Billy Corgan endorses them. Thousands of Chicagoans swear by them. You probably haven't heard of them. You should have, and you will.
This is the genre-bending, lineup-changing beast known as Kill Hannah, a band that's been combining synth, goth, glam and modern rock for almost ten years now. Beloved to many eyeliner-smeared Americans yet virtually unknown on Canadian shores, Kill Hannah's finally hitting their stride due to their first commercial release, For Never & Ever, in late 2003. So what better time for a compilation album to span their earlier independent releases?
The Curse of Kill Hannah is a collection of a dozen tracks of their older work - only 1996 through 1998, though, so we don't really get to hear their trippy experimental-prog roots. Still, it's a lovely retrospective listen for those who are just getting into KH through their current mainstream hits. The album opens on the perfect note - the chillingly beautiful "Hummingbirds The Size Of Bullets" - and continues on through demos, remixes, rarities, and the general fuzzed-out weirdness of songs like "Dazzle These Nights Dead" and "Agent Orange Skies." Towards the end, when you hit upon such tracks as "Stunt Pilots" and "Chloroform (Slow Reaction)," it really becomes apparent how KH evolved into the synth-rockers they are today. However, the highlight of the album is the anthemic "Kill Hannah," the song from which the band derives its name. It combines pounding drums, melodic guitar riffs, and frontman Mat Devine's lamenting vocals about a crazy ex-girlfriend named Hannah. A band's true theme song if I ever heard one.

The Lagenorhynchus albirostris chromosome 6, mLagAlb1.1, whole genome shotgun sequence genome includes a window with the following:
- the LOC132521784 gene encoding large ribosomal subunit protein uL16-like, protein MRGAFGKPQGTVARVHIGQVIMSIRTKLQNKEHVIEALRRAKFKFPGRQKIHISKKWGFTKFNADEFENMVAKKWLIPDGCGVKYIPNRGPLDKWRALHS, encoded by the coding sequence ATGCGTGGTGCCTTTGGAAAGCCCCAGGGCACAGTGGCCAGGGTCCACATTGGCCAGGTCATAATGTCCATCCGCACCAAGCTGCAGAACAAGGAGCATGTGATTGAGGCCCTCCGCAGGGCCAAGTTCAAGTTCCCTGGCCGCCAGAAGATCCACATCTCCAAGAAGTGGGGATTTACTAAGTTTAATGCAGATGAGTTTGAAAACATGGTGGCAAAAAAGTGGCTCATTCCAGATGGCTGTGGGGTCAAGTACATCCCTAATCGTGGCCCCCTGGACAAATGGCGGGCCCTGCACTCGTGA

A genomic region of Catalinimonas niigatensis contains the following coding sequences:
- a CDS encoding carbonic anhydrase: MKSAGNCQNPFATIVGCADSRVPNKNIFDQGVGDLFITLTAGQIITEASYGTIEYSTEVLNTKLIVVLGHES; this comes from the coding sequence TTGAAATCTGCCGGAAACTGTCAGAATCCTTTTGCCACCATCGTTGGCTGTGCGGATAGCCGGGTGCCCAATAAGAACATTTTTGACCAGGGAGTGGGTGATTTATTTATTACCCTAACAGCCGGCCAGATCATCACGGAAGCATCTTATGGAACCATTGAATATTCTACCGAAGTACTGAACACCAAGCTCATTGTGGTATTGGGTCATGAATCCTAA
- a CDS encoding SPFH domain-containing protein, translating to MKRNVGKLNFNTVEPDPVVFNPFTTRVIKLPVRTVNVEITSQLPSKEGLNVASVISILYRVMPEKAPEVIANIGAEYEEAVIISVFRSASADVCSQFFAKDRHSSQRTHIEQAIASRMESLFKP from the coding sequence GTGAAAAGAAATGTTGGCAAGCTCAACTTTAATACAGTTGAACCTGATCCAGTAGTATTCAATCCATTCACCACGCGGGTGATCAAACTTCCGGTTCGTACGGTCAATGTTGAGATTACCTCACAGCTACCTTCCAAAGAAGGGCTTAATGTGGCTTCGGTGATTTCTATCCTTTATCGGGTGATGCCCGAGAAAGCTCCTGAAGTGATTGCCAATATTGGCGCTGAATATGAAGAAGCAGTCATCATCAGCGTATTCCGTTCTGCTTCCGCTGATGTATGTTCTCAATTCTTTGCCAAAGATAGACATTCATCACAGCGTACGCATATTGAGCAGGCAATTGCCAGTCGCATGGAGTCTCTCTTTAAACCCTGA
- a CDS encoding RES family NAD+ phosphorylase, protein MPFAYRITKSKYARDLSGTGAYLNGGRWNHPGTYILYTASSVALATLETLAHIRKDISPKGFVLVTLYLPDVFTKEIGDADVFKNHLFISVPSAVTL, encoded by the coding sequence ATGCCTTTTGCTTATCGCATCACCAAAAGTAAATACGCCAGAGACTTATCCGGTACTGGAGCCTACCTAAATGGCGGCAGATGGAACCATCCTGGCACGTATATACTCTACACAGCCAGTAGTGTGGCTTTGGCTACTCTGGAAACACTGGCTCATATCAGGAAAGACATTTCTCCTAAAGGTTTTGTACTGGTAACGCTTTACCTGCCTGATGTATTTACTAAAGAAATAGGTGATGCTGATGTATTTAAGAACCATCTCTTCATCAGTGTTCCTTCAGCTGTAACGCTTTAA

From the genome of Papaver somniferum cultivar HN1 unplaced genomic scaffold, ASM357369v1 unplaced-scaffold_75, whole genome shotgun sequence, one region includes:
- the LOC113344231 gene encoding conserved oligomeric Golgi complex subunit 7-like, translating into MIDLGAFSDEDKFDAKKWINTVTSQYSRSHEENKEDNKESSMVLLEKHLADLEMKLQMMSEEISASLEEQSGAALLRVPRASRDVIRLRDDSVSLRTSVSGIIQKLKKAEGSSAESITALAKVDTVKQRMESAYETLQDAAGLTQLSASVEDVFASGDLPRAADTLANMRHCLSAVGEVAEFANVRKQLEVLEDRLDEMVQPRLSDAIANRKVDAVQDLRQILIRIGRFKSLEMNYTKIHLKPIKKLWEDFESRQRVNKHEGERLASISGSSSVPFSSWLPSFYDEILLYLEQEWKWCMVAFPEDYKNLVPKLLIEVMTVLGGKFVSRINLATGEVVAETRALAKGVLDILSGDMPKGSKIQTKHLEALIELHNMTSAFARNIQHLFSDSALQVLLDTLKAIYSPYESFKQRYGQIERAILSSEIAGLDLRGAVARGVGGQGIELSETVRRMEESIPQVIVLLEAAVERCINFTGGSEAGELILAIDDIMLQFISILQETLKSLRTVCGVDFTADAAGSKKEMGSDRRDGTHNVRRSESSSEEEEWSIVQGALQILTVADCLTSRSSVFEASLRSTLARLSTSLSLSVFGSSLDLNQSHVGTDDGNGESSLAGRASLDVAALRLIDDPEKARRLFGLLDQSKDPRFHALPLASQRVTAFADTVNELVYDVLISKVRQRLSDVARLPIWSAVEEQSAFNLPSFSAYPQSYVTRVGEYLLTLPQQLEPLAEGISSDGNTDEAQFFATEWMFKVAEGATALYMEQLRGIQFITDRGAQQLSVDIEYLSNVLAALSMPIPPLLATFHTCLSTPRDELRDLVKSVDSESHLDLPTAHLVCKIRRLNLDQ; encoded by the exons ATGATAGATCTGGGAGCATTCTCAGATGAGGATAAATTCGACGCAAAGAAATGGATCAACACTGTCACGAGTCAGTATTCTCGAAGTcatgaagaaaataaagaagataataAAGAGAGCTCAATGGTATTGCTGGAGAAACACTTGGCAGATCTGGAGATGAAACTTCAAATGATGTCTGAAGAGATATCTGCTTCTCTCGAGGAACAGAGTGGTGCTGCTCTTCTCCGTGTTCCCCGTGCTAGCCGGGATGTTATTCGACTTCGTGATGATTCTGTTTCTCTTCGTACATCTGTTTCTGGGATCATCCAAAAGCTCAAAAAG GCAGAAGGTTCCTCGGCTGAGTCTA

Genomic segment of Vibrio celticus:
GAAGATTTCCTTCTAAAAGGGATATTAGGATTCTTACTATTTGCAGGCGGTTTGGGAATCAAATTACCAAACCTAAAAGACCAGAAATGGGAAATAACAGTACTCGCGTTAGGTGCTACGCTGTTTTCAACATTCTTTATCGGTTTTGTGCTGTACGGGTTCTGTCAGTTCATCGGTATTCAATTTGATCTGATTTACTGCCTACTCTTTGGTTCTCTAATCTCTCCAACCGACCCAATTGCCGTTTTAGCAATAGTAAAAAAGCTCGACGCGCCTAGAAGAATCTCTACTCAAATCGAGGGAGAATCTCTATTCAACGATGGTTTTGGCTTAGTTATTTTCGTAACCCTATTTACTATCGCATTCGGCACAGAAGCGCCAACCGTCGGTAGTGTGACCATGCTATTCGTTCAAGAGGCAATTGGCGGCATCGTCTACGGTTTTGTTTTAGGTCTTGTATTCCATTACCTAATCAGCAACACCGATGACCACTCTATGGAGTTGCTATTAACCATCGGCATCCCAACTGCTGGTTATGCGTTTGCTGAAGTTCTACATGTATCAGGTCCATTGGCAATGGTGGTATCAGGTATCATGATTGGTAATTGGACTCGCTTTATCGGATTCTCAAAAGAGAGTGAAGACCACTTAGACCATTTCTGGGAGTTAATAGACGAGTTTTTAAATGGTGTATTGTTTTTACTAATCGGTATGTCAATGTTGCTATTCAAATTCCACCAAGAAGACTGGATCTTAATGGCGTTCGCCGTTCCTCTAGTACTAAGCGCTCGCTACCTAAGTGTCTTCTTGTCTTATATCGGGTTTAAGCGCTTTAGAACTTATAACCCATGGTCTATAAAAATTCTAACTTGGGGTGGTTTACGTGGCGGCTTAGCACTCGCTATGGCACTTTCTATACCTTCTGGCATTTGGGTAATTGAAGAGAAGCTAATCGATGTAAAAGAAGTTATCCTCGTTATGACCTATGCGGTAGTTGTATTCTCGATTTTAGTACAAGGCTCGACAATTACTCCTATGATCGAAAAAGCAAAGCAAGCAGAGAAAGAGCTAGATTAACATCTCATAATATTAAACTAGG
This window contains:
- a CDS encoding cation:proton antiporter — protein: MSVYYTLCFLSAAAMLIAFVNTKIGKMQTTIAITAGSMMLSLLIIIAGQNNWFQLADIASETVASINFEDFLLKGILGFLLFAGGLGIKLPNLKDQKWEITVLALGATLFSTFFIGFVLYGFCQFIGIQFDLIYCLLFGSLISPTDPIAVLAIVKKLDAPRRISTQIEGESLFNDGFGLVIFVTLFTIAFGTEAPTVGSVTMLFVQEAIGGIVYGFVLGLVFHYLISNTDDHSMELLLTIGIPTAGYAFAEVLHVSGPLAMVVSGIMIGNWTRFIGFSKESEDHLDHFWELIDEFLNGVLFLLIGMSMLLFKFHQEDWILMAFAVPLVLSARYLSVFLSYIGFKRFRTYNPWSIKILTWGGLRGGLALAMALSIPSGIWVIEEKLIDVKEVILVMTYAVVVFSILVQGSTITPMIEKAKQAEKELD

The best part of this album is that you can obviously hear the evolution of KH's sound throughout the years, with all of it pinned down by the one constant of Devine's undeniable singer-songwriter talent. Kill Hannah may currently be straddling the bar between indie and commercial, but damn if they don't do it with skill and style.
Writer: Caitlin Hotchkiss